How Many People Saw Denver’s Monet Blockbuster And Other Fun Factoids
Denver’s Monet frenzy that swept the city for several months is now a thing of the past. And the nearly 120 works that made their way to the Denver Art Museum have been packed up and sent off to their next destination, which for many is the Museum Barberini outside Berlin.
Now that we live in a post-Monet Denver, here’s a list of anecdotes and fun facts on the show you can share at your next cocktail party (or if you didn’t go, pretend like you did).
A lot of you got to gaze at Monet
Hundreds of thousands of people toured the massive exhibition. According to DAM, nearly 395,000 ticketed visitors went to “Claude Monet: The Truth of Nature.”
The museum said they don’t usually disclose exhibition-specific attendance. Typically, overall attendance is reported annually and quarterly to give staff “the best sense of how many people are visiting the museum,” the statement read. But “the response to the show was so overwhelming,” they felt that sharing this number would demonstrate just how popular the show was.
You all really really liked the water lily
Of the thousand-plus Instagram posts tagged with #MonetatDAM, the final room containing a bunch of Monet's iconic water lily paintings was clearly a very popular spot to take a selfie or a back shot of you contemplating the work.
The staff is probably very tired
The Monet show sold out, even after DAM extended hours multiple times. The museum said those additional viewing hours were the approximate “equivalent of adding five weeks of exhibition time.” Some nights, the museum stayed open as late as midnight.
Monet brought the DAM newbies to the yard
About 16 percent of people who took a voluntary exit survey said they had never been to the Denver Art Museum before the Monet exhibition.
Angelica Daneo, DAM’s chief curator and curator of European art before 1900, and DAM director Christoph Heinrich said that this was a “once in a lifetime opportunity to study an outstanding painter through his whole creative life — from the first work he ever exhibited through some of the last brushstrokes he made at the end of his life.”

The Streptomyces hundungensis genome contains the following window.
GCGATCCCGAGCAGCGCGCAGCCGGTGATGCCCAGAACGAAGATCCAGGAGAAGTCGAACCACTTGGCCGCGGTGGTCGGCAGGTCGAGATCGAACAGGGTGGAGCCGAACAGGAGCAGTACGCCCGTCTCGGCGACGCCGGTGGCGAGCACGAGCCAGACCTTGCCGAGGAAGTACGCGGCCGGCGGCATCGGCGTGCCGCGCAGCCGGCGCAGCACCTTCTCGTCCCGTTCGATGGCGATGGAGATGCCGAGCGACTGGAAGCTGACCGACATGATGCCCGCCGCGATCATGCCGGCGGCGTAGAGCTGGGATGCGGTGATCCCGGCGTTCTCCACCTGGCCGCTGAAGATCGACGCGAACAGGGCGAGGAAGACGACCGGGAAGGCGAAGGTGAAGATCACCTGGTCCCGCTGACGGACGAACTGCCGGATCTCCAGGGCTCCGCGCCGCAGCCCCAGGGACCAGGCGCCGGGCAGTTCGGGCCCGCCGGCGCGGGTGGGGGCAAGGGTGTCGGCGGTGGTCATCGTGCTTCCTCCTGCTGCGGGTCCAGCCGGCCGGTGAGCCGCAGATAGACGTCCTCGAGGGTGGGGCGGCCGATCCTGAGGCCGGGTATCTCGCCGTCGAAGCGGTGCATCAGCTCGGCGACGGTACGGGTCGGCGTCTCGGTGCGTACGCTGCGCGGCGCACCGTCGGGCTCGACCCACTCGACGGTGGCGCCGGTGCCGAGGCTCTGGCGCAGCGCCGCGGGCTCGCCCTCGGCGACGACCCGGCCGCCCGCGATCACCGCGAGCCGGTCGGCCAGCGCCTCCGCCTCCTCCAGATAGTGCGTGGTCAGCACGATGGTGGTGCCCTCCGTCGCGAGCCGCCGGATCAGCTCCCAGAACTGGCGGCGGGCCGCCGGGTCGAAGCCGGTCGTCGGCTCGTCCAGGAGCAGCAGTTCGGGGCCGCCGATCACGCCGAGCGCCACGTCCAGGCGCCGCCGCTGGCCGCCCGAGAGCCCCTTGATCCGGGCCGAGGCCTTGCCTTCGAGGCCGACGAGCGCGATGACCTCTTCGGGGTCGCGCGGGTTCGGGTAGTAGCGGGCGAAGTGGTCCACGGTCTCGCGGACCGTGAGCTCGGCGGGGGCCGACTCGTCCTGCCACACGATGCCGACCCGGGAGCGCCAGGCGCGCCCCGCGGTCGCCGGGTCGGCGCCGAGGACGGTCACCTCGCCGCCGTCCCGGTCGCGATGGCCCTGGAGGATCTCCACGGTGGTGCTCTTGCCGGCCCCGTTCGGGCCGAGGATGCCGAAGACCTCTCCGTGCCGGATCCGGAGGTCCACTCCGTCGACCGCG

“We were deeply touched by the atmosphere we found in the galleries: even at times very crowded, the steady stream of visitors was curious about every detail, discussing and comparing—and blissfully focused like on a pilgrimage,” they said.
Which was bigger: Ticket sales or the value of a Monet?
While DAM declined to disclose Monet revenue from ticket and gift shop sales, a statement provided by the museum said, “Monet was one of the rare instances when revenue goals were exceeded.”
“While these exhibitions take years to develop, and incur significant costs in the process, the revenue realized during the run helps fund programs during the remainder of the year and beyond,” the statement continued.
Art business editor for ArtNet News, Tim Schneider, who has analyzed data on blockbuster exhibitions, told CPR News last fall that the problem with these big shows is that they aren’t a sustainable long-term strategy.
“You almost invariably see this huge spike in attendance, but then as soon as the museum stopped doing blockbuster exhibitions, attendance basically snaps back almost immediately to exactly what it was before you did the first blockbuster,” he said in reference to studies like this one.
These massive curatorial undertakings can create “this numbing effect for the public.” It’s very much like the Hollywood summer blockbuster. The next one has to be bigger than the last if you hope to draw the same crowds, “which is a real problem for most institutions because blockbusters are incredibly, incredibly expensive,” Schneider said.